Annual coral spawning begins on Great Barrier Reef
CORAL POLYPS have begun simultaneously releasing eggs and sperm bundles for external fertilisation, marking a beginning to the annual spawning event for 2018.
It began last night on Moore Reef, directly off the coast of Cairns, and scientists believe the spawning will continue today and tomorrow.
“We had patchy spawning last night with the soft corals and we anticipate the Acropora, Montipora and other stony corals will mass spawn on Thursday which is when it feels like you are swimming through an upside down snow storm,” said marine biologist Stuart Ireland, who captured the video.
“The spawn varies from small to tiny pink and mauve balls which represent either eggs or bundled egg and sperm masses, while cloud-like white slicks or ‘smokers’ represent individual male colonies.”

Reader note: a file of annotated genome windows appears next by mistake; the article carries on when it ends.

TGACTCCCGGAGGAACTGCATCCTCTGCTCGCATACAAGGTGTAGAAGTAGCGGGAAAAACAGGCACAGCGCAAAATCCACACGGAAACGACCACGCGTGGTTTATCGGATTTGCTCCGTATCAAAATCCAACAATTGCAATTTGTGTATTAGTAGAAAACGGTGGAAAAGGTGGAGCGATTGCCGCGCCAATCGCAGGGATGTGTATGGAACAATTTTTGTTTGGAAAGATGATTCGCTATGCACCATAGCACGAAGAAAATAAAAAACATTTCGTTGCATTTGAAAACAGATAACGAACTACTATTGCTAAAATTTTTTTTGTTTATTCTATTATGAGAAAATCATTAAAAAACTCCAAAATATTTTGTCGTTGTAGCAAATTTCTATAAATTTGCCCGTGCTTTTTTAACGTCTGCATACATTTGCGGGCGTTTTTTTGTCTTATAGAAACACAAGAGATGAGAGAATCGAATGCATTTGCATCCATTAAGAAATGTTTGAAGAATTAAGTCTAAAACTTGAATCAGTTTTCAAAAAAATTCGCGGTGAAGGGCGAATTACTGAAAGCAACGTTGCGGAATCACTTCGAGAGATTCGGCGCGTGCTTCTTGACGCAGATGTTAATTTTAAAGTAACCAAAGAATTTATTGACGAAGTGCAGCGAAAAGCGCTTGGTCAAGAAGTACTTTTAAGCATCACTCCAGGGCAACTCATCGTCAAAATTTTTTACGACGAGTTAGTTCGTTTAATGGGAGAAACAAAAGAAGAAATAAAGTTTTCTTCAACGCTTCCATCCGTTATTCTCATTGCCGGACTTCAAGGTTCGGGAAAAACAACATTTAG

Coral spawning, now regarded as a natural wonder, was first discovered back in 1981 by a Jame Cook University research team. Stuart has been documenting coral spawning since 1996.
The event is difficult to predict and so being at the right place at the right time is key. What is known is that the phenomenon only happens at night, after rising water temperatures have stimulated the maturation of gametes (the egg and sperm) within the polyps. And they usually occur over several days to just over a week after a full moon.
Thus far, the largest synchronised spawning events recorded have occurred on Queensland’s Great Barrier Reef and in Western Australia’s reefs. Large-scale spawning events on Western Australia’s reefs tend to occur in autumn, with smaller but significant events also recorded in spring, while large events on the Great Barrier Reef appear to take place only in late spring or early summer.